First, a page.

Getting Answers: how schools plan to help multilingual students post-COVID
SPRINGFIELD, Mass. (WGGB/WSHM) - Tests show students across the board saw learning loss due to the pandemic, but English learners were particularly impacted.
Western Mass News is getting answers from Springfield and Holyoke school districts on the efforts to bring these students up to speed.
Students from diverse backgrounds find common ground in a school district where 40 different languages are spoken.
“I speak Somali.”
“I speak Arabic.”
These are the voices of Springfield Public Schools’ multilingual learners, who make up 30% of the district.
“When school shut down, it was a travesty for our English learners,” said Springfield Public Schools’ Director of Multilingual Language Learners Kerry Martins.
Virtual learning meant linguistic isolation, and immigrant students were no longer immersed in the English language.
“So without that, we saw a massive drop in our testing and our scores when it came to seeing how much English they learned,” Martins told us.
In 2021, testing showed only 13% of English language learners in Springfield were making progress toward proficiency. In 2022, that number climbed to 43%.
At Gerena Community School, Principal Cynthia Escribano told Western Mass News that keeping English language learners in the classroom is key.
“We used to pull them out, and our data really wasn’t moving the way we wanted it to move, and we completely just changed what we were doing to support our students, and since we did that, our multi-linguistic learners have made significant growth,” she explained.
The language teachers at Gerena “push” into the classroom, providing support and clarification for students, instead of pulling kids out of class.
9-year-old Ethan Ortiz moved to Springfield knowing very little English.
“I was in Puerto Rico,” he said. “I had to come over here.”
Now, his favorite subject is reading.
“He just brings so much motivation and engagement in the classroom,” said Jane Ottani, one of the English language learner teachers at Gerena. “He wants to soak up everything that he can.”
Holyoke Public Schools saw the same concerning dip in learning among their English language learners. In 2021, just 7% of students were making progress. In 2022, that number rose to 24%.
As the vast majority speak Spanish, the district offers a dual language program where students are taught all subjects in both languages daily.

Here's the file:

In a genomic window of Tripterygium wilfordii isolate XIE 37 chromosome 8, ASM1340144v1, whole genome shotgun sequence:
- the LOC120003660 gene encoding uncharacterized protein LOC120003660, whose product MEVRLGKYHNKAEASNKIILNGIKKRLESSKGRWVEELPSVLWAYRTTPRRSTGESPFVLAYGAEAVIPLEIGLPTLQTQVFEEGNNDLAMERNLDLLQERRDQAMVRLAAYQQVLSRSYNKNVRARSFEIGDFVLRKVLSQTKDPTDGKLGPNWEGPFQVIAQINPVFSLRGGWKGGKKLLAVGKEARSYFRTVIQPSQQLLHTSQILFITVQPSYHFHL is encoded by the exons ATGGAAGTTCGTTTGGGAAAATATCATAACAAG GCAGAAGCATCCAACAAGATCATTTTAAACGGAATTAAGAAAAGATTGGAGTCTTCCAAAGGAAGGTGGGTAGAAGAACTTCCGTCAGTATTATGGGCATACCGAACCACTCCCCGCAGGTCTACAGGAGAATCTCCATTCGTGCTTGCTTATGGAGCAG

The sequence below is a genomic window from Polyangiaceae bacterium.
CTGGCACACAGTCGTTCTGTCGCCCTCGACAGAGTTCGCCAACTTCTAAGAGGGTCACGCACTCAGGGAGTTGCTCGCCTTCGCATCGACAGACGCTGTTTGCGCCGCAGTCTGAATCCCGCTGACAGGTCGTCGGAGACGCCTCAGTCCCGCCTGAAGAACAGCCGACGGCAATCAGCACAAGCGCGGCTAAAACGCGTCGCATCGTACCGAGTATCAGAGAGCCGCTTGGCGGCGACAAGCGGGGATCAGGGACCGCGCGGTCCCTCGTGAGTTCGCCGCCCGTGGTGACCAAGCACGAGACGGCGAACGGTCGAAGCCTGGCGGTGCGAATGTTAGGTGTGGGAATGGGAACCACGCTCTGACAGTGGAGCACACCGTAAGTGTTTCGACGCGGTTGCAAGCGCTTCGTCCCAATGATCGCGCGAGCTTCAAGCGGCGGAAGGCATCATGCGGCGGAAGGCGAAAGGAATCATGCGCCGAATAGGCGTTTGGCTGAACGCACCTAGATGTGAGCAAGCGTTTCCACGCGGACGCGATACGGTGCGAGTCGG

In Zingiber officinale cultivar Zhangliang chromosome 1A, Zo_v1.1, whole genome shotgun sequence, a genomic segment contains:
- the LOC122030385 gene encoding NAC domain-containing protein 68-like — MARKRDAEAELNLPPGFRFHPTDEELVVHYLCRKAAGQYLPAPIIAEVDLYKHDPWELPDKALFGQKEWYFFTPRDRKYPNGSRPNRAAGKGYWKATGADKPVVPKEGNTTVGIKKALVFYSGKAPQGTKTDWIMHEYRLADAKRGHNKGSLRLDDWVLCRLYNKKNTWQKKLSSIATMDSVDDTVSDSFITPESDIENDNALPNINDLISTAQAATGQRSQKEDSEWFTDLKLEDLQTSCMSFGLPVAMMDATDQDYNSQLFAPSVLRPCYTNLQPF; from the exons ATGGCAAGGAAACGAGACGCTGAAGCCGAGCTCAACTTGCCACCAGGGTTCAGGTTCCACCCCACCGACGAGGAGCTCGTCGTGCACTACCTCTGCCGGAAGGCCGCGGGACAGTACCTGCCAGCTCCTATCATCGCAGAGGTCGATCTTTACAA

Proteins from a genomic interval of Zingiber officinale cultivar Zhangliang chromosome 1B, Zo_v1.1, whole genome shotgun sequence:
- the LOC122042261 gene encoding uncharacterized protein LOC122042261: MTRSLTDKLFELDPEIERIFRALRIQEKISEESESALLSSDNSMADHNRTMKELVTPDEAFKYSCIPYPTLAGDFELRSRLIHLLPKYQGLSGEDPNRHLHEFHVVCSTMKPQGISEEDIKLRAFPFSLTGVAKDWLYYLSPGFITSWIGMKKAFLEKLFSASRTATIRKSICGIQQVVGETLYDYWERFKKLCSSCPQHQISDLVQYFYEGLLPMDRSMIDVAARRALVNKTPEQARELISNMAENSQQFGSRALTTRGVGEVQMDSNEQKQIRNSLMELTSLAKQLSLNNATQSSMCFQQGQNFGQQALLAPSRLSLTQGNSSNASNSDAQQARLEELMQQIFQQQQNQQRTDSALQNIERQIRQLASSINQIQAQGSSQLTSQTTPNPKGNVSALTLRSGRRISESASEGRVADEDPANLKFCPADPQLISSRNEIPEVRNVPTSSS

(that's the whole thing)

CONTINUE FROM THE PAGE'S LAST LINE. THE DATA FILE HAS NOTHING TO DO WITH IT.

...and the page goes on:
“Language is part of identity and culture, and honoring the language of the families who we serve is the first thing that we must do,” Holyoke Public Schools’ Multilingual Education Director Jen Albury told us.
That is the goal at Springfield’s Sci-Tech High School, where teachers said that test scores do not paint the full picture as immigrant students often face greater burdens.
For Abdi Rahman Muhammad, who speaks Somali, that includes being apart from family.
“Definitely, the challenge I faced was leaving without my mom,” he told us.
“When I get here, I don’t know English at all,” said Craude, a senior at Sci-Tech High School.
“I don’t speak English, I don’t know anything,” added 11th grader Maryan Lawmay, who speaks Arabic. “I have to talk to people, new school… everything was difficult.”
However, ESOL teacher Jennie Schuetz said that the students are resilient.
“The growth that you see in the first year alone is explosive,” she told us.
While learning English, the multilingual students said that it is important to continue honoring their culture, which Abdi said can easily slip away.
“My little brother, he was like five, he came here and now, he’s forgetting the language, most of them, and he’s speaking English,” he said.
Schuetz said that the students are role models – not a burden, but an asset.
“It’s huge for the community at large to see how many different cultures are actually in Springfield,” she told us. “The more we know about other people, the better we are as people in general.”
The students know that speaking multiple languages will be a benefit to themselves and the community.
“Know more than one language in addition to your first language, it is so good because you can communicate with other people and help them, too,” 10th grader and Spanish-speaker Marilyn Yuridia Rodriguez said.
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